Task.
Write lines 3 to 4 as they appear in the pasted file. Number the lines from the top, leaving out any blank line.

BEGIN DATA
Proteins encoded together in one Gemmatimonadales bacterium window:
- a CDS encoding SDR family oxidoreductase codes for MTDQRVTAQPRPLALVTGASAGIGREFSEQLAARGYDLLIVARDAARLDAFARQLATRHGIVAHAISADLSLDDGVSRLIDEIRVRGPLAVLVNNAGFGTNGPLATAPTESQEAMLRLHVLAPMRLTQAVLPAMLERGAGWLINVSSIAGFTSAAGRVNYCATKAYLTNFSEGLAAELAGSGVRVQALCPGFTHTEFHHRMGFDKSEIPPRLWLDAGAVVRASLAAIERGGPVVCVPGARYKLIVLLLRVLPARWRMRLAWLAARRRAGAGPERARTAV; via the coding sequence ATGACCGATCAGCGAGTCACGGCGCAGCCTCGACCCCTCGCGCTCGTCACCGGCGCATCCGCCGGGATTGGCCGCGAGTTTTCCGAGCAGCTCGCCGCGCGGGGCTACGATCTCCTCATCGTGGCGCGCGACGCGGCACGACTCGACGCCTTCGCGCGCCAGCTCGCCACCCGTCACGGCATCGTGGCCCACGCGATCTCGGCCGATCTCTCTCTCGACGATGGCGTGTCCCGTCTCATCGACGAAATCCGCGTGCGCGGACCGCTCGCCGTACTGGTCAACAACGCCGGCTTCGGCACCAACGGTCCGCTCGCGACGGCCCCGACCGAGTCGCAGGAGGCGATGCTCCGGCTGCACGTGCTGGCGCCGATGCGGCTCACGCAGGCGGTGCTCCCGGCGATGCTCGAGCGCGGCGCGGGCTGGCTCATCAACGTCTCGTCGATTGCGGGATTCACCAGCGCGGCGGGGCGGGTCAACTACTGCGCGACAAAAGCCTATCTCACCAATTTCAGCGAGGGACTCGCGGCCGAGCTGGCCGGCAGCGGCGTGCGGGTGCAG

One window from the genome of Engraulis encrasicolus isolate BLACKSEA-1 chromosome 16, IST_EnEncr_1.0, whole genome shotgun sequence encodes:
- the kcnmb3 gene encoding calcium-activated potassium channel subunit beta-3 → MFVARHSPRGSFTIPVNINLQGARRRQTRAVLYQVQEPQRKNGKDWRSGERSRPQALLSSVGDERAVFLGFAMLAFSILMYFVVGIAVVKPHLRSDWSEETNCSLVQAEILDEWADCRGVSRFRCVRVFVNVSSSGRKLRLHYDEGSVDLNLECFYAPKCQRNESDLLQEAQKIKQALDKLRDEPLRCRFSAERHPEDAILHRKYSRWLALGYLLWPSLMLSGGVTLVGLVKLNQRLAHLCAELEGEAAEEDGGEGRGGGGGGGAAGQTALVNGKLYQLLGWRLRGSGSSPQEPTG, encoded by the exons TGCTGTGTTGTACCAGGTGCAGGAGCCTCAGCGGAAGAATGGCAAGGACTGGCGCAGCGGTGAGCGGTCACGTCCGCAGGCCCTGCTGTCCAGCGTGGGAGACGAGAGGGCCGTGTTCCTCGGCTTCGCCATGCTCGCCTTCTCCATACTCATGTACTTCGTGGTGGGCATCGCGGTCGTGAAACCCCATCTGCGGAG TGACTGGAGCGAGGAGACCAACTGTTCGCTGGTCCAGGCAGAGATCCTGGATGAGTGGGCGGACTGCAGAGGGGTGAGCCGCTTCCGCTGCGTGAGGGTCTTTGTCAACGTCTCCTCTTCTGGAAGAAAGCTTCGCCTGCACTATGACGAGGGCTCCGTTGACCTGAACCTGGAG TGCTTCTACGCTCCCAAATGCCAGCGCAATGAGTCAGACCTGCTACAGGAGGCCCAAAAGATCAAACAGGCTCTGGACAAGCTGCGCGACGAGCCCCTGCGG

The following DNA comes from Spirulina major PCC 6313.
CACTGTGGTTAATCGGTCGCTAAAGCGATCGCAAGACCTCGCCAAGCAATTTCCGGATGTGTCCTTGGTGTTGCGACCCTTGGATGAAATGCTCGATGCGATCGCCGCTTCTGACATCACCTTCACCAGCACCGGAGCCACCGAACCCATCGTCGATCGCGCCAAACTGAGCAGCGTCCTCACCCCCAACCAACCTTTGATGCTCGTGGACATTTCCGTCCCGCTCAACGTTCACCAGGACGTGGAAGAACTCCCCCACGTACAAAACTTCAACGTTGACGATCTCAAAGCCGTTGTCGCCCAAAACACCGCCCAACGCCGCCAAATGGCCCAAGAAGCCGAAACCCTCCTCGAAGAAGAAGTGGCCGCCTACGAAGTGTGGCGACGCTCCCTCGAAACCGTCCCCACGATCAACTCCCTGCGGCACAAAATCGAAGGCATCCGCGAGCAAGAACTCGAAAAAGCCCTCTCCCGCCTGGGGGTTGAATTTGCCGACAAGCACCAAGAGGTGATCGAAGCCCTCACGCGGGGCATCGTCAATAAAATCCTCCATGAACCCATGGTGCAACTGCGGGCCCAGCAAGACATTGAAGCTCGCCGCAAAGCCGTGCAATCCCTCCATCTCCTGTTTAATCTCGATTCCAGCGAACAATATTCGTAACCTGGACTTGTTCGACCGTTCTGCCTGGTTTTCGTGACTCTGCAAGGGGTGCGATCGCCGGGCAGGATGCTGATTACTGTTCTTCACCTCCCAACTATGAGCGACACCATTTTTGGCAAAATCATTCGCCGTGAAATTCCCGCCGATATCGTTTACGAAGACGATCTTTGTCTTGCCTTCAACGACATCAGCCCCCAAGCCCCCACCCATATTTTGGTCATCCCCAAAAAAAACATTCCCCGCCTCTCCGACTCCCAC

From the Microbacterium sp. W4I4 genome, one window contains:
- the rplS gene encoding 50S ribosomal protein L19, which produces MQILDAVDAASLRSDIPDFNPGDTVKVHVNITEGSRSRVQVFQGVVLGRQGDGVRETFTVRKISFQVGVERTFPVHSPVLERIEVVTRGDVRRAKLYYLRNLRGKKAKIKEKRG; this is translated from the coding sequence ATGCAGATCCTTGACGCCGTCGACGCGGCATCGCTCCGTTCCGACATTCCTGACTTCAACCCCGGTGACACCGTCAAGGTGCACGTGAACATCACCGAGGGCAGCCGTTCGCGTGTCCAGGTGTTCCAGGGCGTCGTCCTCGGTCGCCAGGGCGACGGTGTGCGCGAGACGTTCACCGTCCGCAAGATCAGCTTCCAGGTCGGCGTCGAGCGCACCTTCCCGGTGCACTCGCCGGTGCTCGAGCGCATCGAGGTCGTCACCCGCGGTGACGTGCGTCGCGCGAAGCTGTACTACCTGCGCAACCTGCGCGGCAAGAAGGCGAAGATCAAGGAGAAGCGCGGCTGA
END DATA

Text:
One window from the genome of Engraulis encrasicolus isolate BLACKSEA-1 chromosome 16, IST_EnEncr_1.0, whole genome shotgun sequence encodes:
- the kcnmb3 gene encoding calcium-activated potassium channel subunit beta-3 → MFVARHSPRGSFTIPVNINLQGARRRQTRAVLYQVQEPQRKNGKDWRSGERSRPQALLSSVGDERAVFLGFAMLAFSILMYFVVGIAVVKPHLRSDWSEETNCSLVQAEILDEWADCRGVSRFRCVRVFVNVSSSGRKLRLHYDEGSVDLNLECFYAPKCQRNESDLLQEAQKIKQALDKLRDEPLRCRFSAERHPEDAILHRKYSRWLALGYLLWPSLMLSGGVTLVGLVKLNQRLAHLCAELEGEAAEEDGGEGRGGGGGGGAAGQTALVNGKLYQLLGWRLRGSGSSPQEPTG, encoded by the exons TGCTGTGTTGTACCAGGTGCAGGAGCCTCAGCGGAAGAATGGCAAGGACTGGCGCAGCGGTGAGCGGTCACGTCCGCAGGCCCTGCTGTCCAGCGTGGGAGACGAGAGGGCCGTGTTCCTCGGCTTCGCCATGCTCGCCTTCTCCATACTCATGTACTTCGTGGTGGGCATCGCGGTCGTGAAACCCCATCTGCGGAG TGACTGGAGCGAGGAGACCAACTGTTCGCTGGTCCAGGCAGAGATCCTGGATGAGTGGGCGGACTGCAGAGGGGTGAGCCGCTTCCGCTGCGTGAGGGTCTTTGTCAACGTCTCCTCTTCTGGAAGAAAGCTTCGCCTGCACTATGACGAGGGCTCCGTTGACCTGAACCTGGAG TGCTTCTACGCTCCCAAATGCCAGCGCAATGAGTCAGACCTGCTACAGGAGGCCCAAAAGATCAAACAGGCTCTGGACAAGCTGCGCGACGAGCCCCTGCGG